Last week Sterling was treading water as it continues to deliberate what COVID-19 and Brexit means for the longer-term prospects of the nation. Last week’s reading monthly GDP highlighted this uncertainty. The monthly GDP saw a 1.8% monthly rise in May, well below expectations of 5.5%. In the meantime, UK employment data whilst better than expected, received a tepid response as several companies continue to announce job losses and there is concern that this figure could rise in August as the governments contribution to furlough payments drops with the employer making up the difference. US economic data continues to remain positive. Last week, US retail sales, industrial production and Philadelphia manufacturing data all reported better than expected readings. However, the tone remains cautious as new COVID-19 cases hit a record high in the US of excess of 75,000. The market remains cautious about what this could mean for the US economy. Whilst economic data remains positive, it is backward looking, and the market will keep an eye on COVID-19 and what impact it could have on future data. The focus of the week was on the EU economic summit with the market glued to developments surround the recovery fund. The meeting has extended beyond the weekend and will continue today. The EU recovery fund would be borrowed via instruments on the financial markets, to be paid back sometime after 2027. Leaders are at odds over how to carve up a vast recovery fund designed to help haul Europe out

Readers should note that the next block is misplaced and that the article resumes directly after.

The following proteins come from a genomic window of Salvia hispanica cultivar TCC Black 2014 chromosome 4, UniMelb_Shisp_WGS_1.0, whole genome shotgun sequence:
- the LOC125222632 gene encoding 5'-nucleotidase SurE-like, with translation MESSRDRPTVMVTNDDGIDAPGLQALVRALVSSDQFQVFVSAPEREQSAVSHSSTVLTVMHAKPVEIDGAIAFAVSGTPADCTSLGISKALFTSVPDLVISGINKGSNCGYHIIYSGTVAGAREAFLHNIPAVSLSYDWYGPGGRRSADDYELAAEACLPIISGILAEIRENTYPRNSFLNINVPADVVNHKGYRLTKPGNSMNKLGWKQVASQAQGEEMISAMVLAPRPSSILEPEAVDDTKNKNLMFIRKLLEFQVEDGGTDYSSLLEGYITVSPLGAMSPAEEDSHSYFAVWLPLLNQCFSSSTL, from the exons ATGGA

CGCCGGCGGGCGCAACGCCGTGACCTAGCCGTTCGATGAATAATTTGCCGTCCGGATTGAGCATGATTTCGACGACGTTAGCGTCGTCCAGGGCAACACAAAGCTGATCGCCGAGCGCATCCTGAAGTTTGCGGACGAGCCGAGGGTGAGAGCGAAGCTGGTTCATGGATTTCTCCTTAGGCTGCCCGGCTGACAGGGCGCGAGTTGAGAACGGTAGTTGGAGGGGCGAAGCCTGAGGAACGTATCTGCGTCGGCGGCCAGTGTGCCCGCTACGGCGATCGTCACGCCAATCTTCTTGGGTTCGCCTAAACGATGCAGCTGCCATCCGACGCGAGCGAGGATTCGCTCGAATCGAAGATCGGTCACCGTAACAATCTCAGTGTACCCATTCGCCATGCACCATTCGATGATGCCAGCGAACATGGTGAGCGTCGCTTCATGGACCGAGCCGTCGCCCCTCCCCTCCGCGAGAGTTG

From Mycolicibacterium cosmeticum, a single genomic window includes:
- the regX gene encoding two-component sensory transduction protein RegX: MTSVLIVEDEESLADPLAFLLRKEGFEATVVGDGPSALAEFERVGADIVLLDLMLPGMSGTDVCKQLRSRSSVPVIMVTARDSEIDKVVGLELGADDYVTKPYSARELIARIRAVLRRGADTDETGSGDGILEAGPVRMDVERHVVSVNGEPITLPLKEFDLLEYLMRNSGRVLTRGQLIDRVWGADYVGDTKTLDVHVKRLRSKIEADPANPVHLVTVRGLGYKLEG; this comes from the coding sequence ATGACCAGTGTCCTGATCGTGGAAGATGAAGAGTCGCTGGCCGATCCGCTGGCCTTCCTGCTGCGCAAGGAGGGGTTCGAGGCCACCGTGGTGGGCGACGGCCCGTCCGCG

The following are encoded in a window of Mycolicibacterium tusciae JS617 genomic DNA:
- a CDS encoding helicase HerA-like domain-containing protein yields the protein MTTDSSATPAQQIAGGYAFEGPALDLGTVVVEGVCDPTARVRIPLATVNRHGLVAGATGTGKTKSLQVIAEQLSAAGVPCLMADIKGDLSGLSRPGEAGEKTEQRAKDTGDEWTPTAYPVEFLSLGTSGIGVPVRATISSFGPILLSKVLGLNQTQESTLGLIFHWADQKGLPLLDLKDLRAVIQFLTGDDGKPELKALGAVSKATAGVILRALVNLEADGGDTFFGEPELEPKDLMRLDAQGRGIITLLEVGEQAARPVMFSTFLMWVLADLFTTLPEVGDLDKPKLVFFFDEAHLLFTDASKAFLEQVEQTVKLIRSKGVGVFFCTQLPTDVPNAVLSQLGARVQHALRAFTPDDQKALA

2020-07-27T16:34:54+00:00July 20th, 2020|

Big Week of Economic Data Whilst Brexit and COVID-19 Concerns Remain